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As all of that was happening, the group's management persuaded Rafferty to come back, whereupon Grosvenor, Coombes, and Pilnick left. Having been through a dizzying series of changes in the previous year, Stealers Wheel essentially ended up following a strategy -- employed for very different reasons -- that paralleled Walter Becker and Donald Fagen in the American band Steely Dan. Egan and Rafferty became Stealers Wheel, officially a duo, with backing musicians employed as needed in the studio and on tour.
There was pressure for more hits. "Everyone Agreed That Everything Will Turn Out Fine" was a modest chart success, the mid-tempo, leisurely paced "Star" was somewhat more widely heard, cracking into the Top 30 on both sides of the Atlantic. A second album, Ferguslie Park (named for a district in Paisley), completed with session players as per the duo's plan, barely cracked the Top 200 LPs in America (although it was somewhat more popular than that number would indicate, among college students), and that would lead to a poisonous internal situation for the duo, as the pressure on them became even greater. In fact, the record was first-rate, made up of lively, melodic, inventive pop/rock songs.
The commercial failure of the second album created a level of tension that all but destroyed the partnership between Egan and Rafferty. Coupled with the departure of Leiber & Stoller, who were having business problems of their own, and the inability of the duo to agree on a complement of studio musicians to help with the next album, Stealers Wheel disappeared for 18 months. Ironically, the contractually mandated final album, Right or Wrong, which emerged at that time, came out a good deal more right than anyone could have predicted, given the circumstances of its recording. The group had ceased to exist by the time it was in stores.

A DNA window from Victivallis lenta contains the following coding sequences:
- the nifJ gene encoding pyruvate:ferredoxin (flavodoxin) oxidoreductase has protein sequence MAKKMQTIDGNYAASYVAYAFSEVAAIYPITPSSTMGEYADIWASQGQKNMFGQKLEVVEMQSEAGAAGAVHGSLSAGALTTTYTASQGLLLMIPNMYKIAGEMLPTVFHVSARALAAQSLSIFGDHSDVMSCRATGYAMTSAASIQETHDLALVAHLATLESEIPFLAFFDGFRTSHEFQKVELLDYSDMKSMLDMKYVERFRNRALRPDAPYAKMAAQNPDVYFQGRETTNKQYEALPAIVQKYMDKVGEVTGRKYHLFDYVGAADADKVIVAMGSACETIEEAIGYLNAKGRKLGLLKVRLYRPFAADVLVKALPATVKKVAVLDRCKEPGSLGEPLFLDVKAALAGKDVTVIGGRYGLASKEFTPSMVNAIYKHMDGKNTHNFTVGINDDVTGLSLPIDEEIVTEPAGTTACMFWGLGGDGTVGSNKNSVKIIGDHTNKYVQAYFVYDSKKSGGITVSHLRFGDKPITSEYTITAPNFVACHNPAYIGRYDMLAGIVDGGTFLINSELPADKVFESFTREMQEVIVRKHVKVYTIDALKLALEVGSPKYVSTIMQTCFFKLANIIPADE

The break-up of Stealers Wheel blighted Rafferty's and Egan's careers for the next three years, as legal disputes with their respective managements prevented either man from recording. After these problems were settled, Egan made a pair of albums for the European-based Ariola label. Rafferty, in the meantime, emerged as a recording star with a mega-hit in 1978 in the form of "Baker Street" and the album City to City.
Stealers Wheel disappeared after 1975, its name and identity retired forever by its two owners (although, ironically, Rafferty did an album in the mid-'90s, Over My Head, on which he reinvented several Stealers Wheel-era song that he'd co-written with Egan). He and Egan have both made records that refer in lyrics to the troubled history of Stealers Wheel, immortalizing their acrimonious history even as at least three best-of European collections of Stealers Wheel material immortalize their music, and "Stuck in the Middle with You" remains a popular '70s oldie, revived on the soundtrack of Quentin Tarantino's movie Reservoir Dogs, and was recut by the Jeff Healey Band. ~ Bruce Eder